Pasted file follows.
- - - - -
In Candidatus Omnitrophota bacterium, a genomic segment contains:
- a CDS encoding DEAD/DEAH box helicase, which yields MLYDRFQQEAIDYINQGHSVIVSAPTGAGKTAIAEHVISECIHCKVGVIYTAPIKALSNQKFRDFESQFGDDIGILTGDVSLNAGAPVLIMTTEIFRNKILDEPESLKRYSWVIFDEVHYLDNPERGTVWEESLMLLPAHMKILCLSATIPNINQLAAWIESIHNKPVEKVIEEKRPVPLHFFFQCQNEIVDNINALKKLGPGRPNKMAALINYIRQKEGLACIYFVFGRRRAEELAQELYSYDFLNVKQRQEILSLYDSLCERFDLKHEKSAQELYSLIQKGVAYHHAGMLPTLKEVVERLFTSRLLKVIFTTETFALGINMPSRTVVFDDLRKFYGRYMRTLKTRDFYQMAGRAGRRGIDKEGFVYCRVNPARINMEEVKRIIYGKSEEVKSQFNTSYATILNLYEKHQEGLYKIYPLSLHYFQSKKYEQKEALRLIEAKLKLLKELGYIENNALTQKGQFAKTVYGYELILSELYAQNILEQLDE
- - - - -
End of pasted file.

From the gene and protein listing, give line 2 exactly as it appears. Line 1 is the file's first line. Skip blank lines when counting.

- a CDS encoding DEAD/DEAH box helicase, which yields MLYDRFQQEAIDYINQGHSVIVSAPTGAGKTAIAEHVISECIHCKVGVIYTAPIKALSNQKFRDFESQFGDDIGILTGDVSLNAGAPVLIMTTEIFRNKILDEPESLKRYSWVIFDEVHYLDNPERGTVWEESLMLLPAHMKILCLSATIPNINQLAAWIESIHNKPVEKVIEEKRPVPLHFFFQCQNEIVDNINALKKLGPGRPNKMAALINYIRQKEGLACIYFVFGRRRAEELAQELYSYDFLNVKQRQEILSLYDSLCERFDLKHEKSAQELYSLIQKGVAYHHAGMLPTLKEVVERLFTSRLLKVIFTTETFALGINMPSRTVVFDDLRKFYGRYMRTLKTRDFYQMAGRAGRRGIDKEGFVYCRVNPARINMEEVKRIIYGKSEEVKSQFNTSYATILNLYEKHQEGLYKIYPLSLHYFQSKKYEQKEALRLIEAKLKLLKELGYIENNALTQKGQFAKTVYGYELILSELYAQNILEQLDE